The IEN pathway also illuminates the critical role of electrification as a means of integration and achieving greater value, EPRI said, adding that where fossil fuels are combusted directly today – such as within onboard engines on cars and trucks – electricity will increasingly become the driver. Accelerated electrification may emerge as essential to enhancing efficiency, improving productivity, and providing cleaner energy, EPRI said.
Noting that it introduced in 2014 its Integrated Grid concept, aimed at maximizing the value of central and distributed electric resources, EPRI said that it views the Integrated Grid as an essential enabler of the IEN, which expands the Integrated Grid concept in many dimensions.
For instance, EPRI said, the IEN includes a comprehensive, integrated consideration of the environmental consequences of all choices, while the Integrated Grid addresses environmental issues only indirectly. The IEN energy sector view also expands the range of options considered for addressing key challenges, such as balancing load with variable renewable and distributed energy resources, EPRI said.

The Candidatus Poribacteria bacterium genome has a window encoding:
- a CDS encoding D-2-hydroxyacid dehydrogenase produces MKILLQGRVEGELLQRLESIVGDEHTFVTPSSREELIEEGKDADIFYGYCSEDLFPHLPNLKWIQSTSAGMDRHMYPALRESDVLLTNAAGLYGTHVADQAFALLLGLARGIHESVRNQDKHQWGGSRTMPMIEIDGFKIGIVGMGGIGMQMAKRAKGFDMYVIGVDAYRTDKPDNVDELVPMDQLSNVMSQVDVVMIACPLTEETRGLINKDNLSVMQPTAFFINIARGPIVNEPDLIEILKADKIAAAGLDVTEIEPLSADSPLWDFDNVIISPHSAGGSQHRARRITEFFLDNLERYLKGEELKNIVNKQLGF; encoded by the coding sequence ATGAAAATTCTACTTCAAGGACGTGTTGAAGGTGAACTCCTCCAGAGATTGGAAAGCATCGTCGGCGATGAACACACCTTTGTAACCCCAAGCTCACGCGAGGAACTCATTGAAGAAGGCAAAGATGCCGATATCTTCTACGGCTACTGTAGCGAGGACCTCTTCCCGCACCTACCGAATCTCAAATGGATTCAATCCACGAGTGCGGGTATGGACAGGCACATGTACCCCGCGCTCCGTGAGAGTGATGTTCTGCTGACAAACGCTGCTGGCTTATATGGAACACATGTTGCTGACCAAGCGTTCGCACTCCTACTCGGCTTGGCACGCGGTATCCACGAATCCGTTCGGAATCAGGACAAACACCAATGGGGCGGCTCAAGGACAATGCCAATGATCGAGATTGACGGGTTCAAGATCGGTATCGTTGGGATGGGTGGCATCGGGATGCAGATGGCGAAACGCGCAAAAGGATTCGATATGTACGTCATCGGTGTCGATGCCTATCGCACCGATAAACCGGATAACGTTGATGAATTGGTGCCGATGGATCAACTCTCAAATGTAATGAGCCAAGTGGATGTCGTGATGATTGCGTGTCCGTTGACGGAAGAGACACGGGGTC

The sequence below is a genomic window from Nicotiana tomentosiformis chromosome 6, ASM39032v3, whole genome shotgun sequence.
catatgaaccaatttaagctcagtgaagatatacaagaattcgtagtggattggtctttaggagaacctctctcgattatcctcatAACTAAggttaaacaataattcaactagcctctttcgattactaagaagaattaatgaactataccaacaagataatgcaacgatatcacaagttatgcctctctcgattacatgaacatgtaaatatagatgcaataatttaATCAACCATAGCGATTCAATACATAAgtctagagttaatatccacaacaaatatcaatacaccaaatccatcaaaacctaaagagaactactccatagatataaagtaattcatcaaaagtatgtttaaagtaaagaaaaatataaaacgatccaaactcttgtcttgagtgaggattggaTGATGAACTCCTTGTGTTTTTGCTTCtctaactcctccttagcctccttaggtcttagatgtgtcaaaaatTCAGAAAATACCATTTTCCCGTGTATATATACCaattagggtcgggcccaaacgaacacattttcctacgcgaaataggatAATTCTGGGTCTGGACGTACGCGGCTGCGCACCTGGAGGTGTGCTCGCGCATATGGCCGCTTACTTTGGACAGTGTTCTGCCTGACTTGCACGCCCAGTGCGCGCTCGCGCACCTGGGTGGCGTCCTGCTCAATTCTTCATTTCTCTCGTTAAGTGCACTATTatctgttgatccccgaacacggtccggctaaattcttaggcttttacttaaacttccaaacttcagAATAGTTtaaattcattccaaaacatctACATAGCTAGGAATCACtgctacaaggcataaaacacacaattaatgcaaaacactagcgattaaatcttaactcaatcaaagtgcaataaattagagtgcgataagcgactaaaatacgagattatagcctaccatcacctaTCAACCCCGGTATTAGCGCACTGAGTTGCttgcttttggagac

The IEN, taken to its fullest extents, suggests the need for a fundamental rethinking of an energy system that has evolved gradually for most of the past century, EPRI said, adding, “This transformation could rival the late 19th and early 20th century when the basic elements of the modern electricity industry emerged.”
In considering the complex and multi-dimensional global energy sector, the IEN examines its systems from three perspectives, EPRI said:
- Using affordable and cleaner energy through efficiency and electrification. From this perspective, consumer desires for reliable, affordable, and cleaner energy combine with expanded choice and control
- Producing cleaner energy through more efficient and environmentally sustainable and flexible generation. Energy service providers reduce costs and environmental footprint, while operating more flexibly, leading to wider use of electricity as an energy carrier
- Integrating energy resources through new control technologies, communications, standards and markets. Improved control of electric systems, coupled with communication and security protocols and online systems, support interoperability of connected systems. Integration of distributed generation and the grid improve system productivity and flexibility